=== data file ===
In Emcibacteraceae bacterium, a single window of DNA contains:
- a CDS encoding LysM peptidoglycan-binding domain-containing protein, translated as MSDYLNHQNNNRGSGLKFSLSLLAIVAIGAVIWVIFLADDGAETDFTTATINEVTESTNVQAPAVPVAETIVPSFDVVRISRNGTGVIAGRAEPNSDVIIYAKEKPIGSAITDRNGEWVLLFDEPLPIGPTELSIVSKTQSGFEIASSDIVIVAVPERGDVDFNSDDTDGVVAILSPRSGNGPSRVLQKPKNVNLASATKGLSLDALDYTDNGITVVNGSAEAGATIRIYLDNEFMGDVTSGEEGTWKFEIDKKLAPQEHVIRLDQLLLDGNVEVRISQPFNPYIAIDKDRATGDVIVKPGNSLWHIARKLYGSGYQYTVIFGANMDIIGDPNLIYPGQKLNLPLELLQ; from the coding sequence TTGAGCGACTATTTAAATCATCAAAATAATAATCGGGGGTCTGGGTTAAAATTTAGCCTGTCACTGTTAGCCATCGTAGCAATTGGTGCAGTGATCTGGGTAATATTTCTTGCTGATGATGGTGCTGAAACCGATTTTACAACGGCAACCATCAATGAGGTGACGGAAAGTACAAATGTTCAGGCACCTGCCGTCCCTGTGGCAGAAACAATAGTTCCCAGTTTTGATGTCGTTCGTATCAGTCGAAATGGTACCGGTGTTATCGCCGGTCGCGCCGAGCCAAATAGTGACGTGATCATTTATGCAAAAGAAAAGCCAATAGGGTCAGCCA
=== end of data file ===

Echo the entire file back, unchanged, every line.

In Emcibacteraceae bacterium, a single window of DNA contains:
- a CDS encoding LysM peptidoglycan-binding domain-containing protein, translated as MSDYLNHQNNNRGSGLKFSLSLLAIVAIGAVIWVIFLADDGAETDFTTATINEVTESTNVQAPAVPVAETIVPSFDVVRISRNGTGVIAGRAEPNSDVIIYAKEKPIGSAITDRNGEWVLLFDEPLPIGPTELSIVSKTQSGFEIASSDIVIVAVPERGDVDFNSDDTDGVVAILSPRSGNGPSRVLQKPKNVNLASATKGLSLDALDYTDNGITVVNGSAEAGATIRIYLDNEFMGDVTSGEEGTWKFEIDKKLAPQEHVIRLDQLLLDGNVEVRISQPFNPYIAIDKDRATGDVIVKPGNSLWHIARKLYGSGYQYTVIFGANMDIIGDPNLIYPGQKLNLPLELLQ; from the coding sequence TTGAGCGACTATTTAAATCATCAAAATAATAATCGGGGGTCTGGGTTAAAATTTAGCCTGTCACTGTTAGCCATCGTAGCAATTGGTGCAGTGATCTGGGTAATATTTCTTGCTGATGATGGTGCTGAAACCGATTTTACAACGGCAACCATCAATGAGGTGACGGAAAGTACAAATGTTCAGGCACCTGCCGTCCCTGTGGCAGAAACAATAGTTCCCAGTTTTGATGTCGTTCGTATCAGTCGAAATGGTACCGGTGTTATCGCCGGTCGCGCCGAGCCAAATAGTGACGTGATCATTTATGCAAAAGAAAAGCCAATAGGGTCAGCCA